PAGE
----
London Stock Exchange
A stock ticker reflects falling stock prices inside the London Stock ExchangeReuters

The FTSE 100's rally in the wake of the UK's vote to leave the European Union has been deemed as nothing short of remarkable by many Brexiters. The likes of recent prime ministerial wannabes Andrea Leadsom and Boris Johnson, and broadcaster Piers Morgan, have hailed the fact that London's benchmark stock market index only momentarily faltered the morning after the 23 June referendum, before bouncing back.

Within a week of the referendum, or 30 June to be precise, the FTSE 100 was actually well clear of its closing level on the eve of the poll. Yet again, many took to the airwaves, as well as that bastion of informed public discourse, Twitter, to laud the rise of blue chips and flag it up as a sign of market confidence.

Now that the FTSE 100 is at an 11-month high, can we seriously say that all Brexit anxieties have subsided? An examination of the minutiae of how the market works; the fickle nature of global investor appetite and what sort of companies grace our blue chip index would suggest the answer is a firm 'no'.

The London Stock Market, by its very nature, is global. Some of the leading companies in the world covet a listing on it and by virtue of their market capitalisation end up among the top 100. By that same token, many of the 100 are anything but British facing businesses.

Almost 25% of the FTSE 100's headline valuation is shared by five companies – Royal Dutch Shell, BP, HSBC, British American Tobacco and GlaxoSmithKline. The five might well be UK brands, but by their very nature remain outward facing multinational corporations, for whom the British market constitutes a very low percentage of their business.

When people – from home or abroad – invest in them, or speculators take a gamble on their prospects, few, if any, pay attention to the relatively minor exposure of these companies during the current dour mood in the UK.

Going beyond the big five, 75% of the FTSE 100 is dollar facing, and many publish financial results in dollar denominations. At the same time, the pound - a currency in which all UK listings are priced - is still trading below levels last seen in 1985, despite a recent recovery.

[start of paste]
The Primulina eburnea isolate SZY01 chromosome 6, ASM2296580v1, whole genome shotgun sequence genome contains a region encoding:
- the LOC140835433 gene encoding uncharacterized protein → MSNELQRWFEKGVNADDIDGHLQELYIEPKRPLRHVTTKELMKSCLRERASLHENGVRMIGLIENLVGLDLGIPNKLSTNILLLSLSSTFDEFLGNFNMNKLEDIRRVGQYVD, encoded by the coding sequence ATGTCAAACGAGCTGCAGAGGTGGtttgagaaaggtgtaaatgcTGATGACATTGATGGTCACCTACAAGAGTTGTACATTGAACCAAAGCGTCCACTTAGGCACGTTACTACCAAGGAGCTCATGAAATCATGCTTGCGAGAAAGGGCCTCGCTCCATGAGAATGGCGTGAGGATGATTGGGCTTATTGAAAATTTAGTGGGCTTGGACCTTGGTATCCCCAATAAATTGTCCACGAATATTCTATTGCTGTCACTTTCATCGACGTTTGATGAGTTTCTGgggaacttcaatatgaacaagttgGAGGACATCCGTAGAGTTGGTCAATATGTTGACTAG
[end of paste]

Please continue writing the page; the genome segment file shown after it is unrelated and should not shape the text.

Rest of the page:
It has meant that seasoned investors and funds stateside have poured in to the market looking for blue chip bargains. More so, on continuing expectation of quantitative easing by the Bank of England, and a possible interest rate cut that is bound to lower the pound further.

While the Twitterati, politicians and celebrities concentrate on the FTSE 100's closing level, another more important, yet similarly positive way to measure sentiment, is more telling. On 11 February, when Brexit chatter was at its peak, with none of what has since unfolded on the horizon, the FTSE 100 fell to 5,537 points.

On Monday (11 July), the blue chip index closed over 20% higher than that level. It is what's described in the market as a 'technical bull run'. The chief architects of this particular bull run were miners BHP Billiton, Rio Tinto and Glencore, none of whom have any substantial mining operations in the UK, but benefitted during the session from an uptick in metal prices.

This was in tandem with the recovery of UK housebuilders, which directly benefited from Governor of the Bank of England, Mark Carney, hinting at an interest rate cut. Neither were a result of a material improvement in economic confidence.

I feel it is prudent to mention, I am not suggesting the FTSE 100's stint in positive territory is not a good thing. However, there are better barometers of the macroeconomic concerns the UK has to square up to over the coming years as a Brexit is negotiated.

Business sentiment and consumer confidence surveys point to a dark mood in the market while the more homeward facing FTSE 250's direction demands greater scrutiny over the coming months, not weeks, in relation to an expected easing of monetary policy by the Bank of England.

Generally speaking, commentators, including the International Monetary Fund, fear a very real and tangible impact from Brexit on the British economy's medium term prospects. Quite frankly, no one has a crystal ball to peer into. We are in uncharted waters, but latching on to the prospects of the FTSE 100 for a modicum of comfort in uncertain times is not a wise idea.


Gaurav Sharma is the Business Editor of IBTimes UK. He has been a financial journalist for over 15 years, with a core specialisation in macroeconomics and commodities. Follow Gaurav on Twitter here.